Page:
Commentary: A recent technical release issued by the U.S. Department of Labor imposes severe dollar limits on employers wanting to make pre-tax contributions to the medical flexible spending accounts for eligible employees, where the employer chooses to not sponsor a group medical plan and the employee obtains his or her own coverage through a health exchange or marketplace under the Affordable Care Act.

Distributed on September 13, 2013, this new rule took effect for plan years beginning on or after Jan. 1. The release states that these rules will soon be issued in substantially identical form by the other two federal partners, the U.S. Treasury Department and Department of Health & Human Services.

This new regulation lacks clarity. In fact, the only place that specifies these employer flex credits contribution limits is in the Q&A section of the ruling. Hopefully the announcements generated by the Departments of Treasury and Health and Human Services will clarify the intent of this new ruling and provide specific examples. More small employers will likely drop their group health coverage with the launching of ACA health exchanges in 2014 (and the premium subsidies that many individuals and families qualified with no employer sponsorship). However, employers will find severe limitations in the amount of financial assistance they can offer their employees.

See also: 5 unique ways to spend FSA dollars

What does this technical release mean?

Essentially, unless an employer is sponsoring one or more group health plans, the employer is limited in the dollar amount of flex credits it is able to offer its employees under a flexible benefit plan. Put another way, if a company’s employees are purchasing individual health insurance such as through an ACA exchange the employer’s tax-exempt contributions (i.e. flex credits) designed to help offset employee’s out-of-pocket costs are severely limited. The amount of flex credits that a participating employee can allocate to his or her FSA is determined in one of two ways: the “maximum benefit condition” or the “availability condition.” Without going into the detail on each of these scenarios, it is safe to say that:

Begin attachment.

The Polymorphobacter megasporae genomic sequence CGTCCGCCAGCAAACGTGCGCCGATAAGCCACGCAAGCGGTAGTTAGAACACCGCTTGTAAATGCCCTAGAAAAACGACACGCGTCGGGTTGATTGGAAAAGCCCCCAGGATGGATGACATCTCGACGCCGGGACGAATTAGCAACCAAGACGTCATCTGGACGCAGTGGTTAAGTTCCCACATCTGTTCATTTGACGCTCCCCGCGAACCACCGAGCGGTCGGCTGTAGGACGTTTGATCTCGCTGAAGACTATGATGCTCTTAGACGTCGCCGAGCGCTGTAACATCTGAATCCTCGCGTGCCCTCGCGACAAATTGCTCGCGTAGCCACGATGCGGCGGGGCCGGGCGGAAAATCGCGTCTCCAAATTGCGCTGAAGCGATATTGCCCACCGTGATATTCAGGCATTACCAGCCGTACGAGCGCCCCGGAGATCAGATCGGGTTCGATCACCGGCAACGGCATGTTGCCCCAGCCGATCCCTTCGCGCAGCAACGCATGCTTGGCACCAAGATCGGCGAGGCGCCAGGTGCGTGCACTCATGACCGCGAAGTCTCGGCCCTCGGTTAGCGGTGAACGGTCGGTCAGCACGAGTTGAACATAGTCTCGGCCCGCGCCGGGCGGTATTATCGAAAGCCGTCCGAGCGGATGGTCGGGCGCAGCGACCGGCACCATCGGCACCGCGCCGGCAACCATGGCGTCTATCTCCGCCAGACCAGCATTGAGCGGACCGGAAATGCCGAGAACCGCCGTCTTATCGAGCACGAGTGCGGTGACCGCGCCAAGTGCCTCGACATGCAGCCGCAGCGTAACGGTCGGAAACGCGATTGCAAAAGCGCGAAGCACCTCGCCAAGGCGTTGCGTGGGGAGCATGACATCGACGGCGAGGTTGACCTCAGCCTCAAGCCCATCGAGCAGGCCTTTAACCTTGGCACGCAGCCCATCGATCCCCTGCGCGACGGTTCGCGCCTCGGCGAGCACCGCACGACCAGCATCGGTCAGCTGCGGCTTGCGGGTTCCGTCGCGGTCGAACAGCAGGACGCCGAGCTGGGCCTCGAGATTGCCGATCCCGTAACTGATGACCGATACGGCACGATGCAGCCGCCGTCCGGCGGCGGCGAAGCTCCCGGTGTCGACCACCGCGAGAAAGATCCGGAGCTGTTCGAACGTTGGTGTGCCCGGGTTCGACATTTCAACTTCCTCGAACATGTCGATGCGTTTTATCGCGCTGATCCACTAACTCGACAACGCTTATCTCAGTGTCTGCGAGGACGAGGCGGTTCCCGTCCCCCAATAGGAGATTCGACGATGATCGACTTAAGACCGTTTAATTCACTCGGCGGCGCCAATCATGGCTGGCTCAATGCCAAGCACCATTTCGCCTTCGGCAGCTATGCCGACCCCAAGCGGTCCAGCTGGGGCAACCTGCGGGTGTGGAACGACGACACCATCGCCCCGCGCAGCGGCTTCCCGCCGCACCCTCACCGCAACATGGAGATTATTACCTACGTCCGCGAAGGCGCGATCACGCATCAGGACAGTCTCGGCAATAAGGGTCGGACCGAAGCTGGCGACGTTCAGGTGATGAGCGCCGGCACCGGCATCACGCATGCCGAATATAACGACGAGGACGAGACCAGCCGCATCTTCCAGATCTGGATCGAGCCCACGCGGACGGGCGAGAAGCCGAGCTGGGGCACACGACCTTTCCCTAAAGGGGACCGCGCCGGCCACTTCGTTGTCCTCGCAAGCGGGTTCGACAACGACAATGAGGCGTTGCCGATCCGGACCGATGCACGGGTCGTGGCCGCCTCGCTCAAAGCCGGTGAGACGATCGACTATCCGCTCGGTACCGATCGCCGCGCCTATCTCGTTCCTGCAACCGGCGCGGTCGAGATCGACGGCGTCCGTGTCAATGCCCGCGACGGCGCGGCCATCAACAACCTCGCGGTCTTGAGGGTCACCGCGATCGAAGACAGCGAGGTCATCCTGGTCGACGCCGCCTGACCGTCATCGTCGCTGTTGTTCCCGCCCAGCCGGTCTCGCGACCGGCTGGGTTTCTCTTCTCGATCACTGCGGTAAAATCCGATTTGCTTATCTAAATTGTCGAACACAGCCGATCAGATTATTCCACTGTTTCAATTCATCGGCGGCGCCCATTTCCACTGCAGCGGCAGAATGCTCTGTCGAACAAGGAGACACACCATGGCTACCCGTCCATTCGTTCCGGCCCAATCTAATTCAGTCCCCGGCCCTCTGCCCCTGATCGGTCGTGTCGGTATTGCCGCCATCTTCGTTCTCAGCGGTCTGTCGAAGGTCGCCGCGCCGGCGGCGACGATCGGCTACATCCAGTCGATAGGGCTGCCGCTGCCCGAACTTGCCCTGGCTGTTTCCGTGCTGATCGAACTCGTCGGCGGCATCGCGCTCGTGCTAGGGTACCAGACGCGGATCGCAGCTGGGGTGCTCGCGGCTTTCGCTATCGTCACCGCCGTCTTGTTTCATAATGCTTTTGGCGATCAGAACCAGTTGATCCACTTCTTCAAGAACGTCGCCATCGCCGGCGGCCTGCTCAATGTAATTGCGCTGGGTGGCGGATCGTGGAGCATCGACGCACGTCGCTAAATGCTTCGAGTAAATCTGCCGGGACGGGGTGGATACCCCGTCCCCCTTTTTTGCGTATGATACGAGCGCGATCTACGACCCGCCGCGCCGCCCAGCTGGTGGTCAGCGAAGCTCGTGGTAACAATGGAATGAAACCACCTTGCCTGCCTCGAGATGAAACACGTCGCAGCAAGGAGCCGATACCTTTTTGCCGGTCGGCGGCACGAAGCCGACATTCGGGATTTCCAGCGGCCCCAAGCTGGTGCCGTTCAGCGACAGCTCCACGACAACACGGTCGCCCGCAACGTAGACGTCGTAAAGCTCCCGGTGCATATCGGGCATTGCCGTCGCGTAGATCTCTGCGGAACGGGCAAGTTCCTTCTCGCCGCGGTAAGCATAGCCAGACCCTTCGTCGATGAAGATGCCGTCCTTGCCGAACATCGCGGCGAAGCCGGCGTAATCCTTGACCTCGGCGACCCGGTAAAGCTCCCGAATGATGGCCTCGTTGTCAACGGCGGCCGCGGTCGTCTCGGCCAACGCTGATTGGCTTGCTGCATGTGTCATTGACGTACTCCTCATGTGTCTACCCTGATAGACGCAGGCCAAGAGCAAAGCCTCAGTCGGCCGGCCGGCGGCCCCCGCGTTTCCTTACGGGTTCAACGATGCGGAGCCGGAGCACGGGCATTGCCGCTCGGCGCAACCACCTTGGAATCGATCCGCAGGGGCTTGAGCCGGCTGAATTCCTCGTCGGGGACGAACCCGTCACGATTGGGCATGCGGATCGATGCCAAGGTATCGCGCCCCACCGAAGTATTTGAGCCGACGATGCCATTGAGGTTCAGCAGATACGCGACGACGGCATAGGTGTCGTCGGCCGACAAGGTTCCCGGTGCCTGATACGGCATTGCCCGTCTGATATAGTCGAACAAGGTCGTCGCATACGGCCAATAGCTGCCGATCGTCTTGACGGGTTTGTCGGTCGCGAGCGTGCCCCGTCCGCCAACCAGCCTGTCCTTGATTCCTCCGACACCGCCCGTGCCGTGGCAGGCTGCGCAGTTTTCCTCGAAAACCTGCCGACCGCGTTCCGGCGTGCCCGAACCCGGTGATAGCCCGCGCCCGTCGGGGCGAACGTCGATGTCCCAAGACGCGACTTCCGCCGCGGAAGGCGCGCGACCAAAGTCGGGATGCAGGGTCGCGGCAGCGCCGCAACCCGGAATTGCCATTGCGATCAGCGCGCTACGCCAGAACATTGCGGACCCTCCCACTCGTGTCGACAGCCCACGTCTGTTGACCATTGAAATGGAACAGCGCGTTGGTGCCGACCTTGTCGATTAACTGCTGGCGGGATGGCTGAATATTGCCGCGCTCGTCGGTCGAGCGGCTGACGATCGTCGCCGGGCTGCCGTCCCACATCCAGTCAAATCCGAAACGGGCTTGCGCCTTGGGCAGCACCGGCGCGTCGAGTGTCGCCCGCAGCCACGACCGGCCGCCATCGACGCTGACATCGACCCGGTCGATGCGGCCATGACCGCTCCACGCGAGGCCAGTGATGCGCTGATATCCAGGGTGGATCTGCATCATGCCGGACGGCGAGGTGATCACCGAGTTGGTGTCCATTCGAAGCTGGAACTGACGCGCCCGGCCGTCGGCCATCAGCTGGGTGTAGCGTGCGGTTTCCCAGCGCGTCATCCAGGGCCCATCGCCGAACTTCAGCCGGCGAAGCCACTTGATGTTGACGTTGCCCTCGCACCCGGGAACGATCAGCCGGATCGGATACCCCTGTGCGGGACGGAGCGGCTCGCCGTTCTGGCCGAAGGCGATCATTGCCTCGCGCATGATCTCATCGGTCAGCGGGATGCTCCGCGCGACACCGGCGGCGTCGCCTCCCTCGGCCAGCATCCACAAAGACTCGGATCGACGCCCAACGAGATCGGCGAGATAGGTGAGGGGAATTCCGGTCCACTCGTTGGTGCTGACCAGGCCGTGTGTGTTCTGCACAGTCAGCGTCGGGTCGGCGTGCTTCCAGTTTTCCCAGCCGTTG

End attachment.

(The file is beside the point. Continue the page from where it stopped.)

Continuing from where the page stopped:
• · If an employee is electing to redirect (contribute) $500 or less of salary in pre-tax dollars during a plan year to his or her medical FSA, then the employer can contribute a maximum of only $500 in flex credits to the employee’s FSA during that same plan year.
  • · If the employee elects to redirect more than $500 of salary in pre-tax dollars into his or her FSA during a plan year, then the employer can match this amount up to twice the employee’s contribution in a non-discriminatory manner.
  • · Under separate regulations issued earlier in 2013, the total amount going into the medical FSA from all sources for the Plan Year cannot exceed the $2,500 overall individual limit (a couple who both participate in separate FSAs can double this limit).

An internet search found one website covering these new limits, Peak 1; it offered some specific examples to further clarify the way this new rule might be implemented:

Conforming examples of health FSA funding meeting maximum benefit condition:


  • · A one-for-one employer match (employer contributes $600, employee elects $600).
  • · A two for one employer match not to exceed two times the participating employee’s salary redirection or if greater than twice, cannot exceed $500 plus the amount of the participant’s salary redirection (employer contributes $1,050, employee elects $550 for a total of $1,600)